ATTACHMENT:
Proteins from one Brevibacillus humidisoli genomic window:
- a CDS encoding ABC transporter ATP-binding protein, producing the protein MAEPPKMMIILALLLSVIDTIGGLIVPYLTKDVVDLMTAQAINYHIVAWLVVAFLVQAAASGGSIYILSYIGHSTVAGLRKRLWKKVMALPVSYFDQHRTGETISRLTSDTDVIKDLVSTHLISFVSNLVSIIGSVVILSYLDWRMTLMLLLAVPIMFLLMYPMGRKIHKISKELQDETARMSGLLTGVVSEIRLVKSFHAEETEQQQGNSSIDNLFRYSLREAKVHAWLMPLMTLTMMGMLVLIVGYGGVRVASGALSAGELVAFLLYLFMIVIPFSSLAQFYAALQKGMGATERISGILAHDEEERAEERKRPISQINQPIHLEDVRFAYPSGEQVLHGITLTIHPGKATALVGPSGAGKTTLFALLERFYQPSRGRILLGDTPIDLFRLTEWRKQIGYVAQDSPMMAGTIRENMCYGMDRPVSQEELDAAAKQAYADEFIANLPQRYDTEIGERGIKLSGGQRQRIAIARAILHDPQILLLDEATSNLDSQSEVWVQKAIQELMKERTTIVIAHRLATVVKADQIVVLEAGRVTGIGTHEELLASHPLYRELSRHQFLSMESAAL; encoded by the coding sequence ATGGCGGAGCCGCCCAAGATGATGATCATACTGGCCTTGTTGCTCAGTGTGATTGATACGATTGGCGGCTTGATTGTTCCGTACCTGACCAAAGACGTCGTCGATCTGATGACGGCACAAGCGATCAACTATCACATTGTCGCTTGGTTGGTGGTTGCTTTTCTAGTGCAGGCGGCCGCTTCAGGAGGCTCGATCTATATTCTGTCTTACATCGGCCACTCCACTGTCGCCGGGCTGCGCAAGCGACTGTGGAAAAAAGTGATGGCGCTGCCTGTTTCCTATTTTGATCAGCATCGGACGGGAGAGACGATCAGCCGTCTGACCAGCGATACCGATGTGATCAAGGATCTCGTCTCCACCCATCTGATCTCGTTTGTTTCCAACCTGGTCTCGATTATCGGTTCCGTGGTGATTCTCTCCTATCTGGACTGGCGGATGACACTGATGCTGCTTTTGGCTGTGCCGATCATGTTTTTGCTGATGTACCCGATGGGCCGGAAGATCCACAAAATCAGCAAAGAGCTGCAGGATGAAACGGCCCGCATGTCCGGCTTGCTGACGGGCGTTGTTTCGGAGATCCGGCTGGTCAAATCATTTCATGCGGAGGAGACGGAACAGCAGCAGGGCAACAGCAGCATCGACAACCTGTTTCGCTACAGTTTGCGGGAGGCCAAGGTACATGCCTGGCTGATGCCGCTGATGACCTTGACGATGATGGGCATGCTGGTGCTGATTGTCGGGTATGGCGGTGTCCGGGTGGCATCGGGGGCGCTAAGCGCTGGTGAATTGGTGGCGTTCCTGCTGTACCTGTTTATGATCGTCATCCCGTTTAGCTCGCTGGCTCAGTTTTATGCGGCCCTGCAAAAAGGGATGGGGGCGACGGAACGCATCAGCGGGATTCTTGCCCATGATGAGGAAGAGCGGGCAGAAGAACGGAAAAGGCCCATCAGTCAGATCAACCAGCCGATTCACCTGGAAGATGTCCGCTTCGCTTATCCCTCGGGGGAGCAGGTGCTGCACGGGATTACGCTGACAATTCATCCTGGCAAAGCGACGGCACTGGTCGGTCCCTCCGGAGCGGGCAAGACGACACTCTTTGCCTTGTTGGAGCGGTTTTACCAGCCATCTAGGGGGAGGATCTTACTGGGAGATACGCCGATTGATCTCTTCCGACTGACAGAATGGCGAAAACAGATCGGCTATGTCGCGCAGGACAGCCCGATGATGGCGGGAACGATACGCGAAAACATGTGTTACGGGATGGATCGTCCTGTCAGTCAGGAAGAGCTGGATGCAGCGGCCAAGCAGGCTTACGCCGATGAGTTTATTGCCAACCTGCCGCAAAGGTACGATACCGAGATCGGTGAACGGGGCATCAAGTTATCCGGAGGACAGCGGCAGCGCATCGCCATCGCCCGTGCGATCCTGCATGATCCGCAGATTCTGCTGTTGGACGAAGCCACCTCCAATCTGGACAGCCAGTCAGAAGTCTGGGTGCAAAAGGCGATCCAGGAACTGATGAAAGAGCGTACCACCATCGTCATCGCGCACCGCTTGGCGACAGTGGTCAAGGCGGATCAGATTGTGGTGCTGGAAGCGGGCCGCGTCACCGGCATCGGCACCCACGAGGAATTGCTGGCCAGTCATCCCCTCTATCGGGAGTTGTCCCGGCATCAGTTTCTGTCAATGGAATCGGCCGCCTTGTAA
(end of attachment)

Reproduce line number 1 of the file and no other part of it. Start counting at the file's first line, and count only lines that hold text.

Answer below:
Proteins from one Brevibacillus humidisoli genomic window: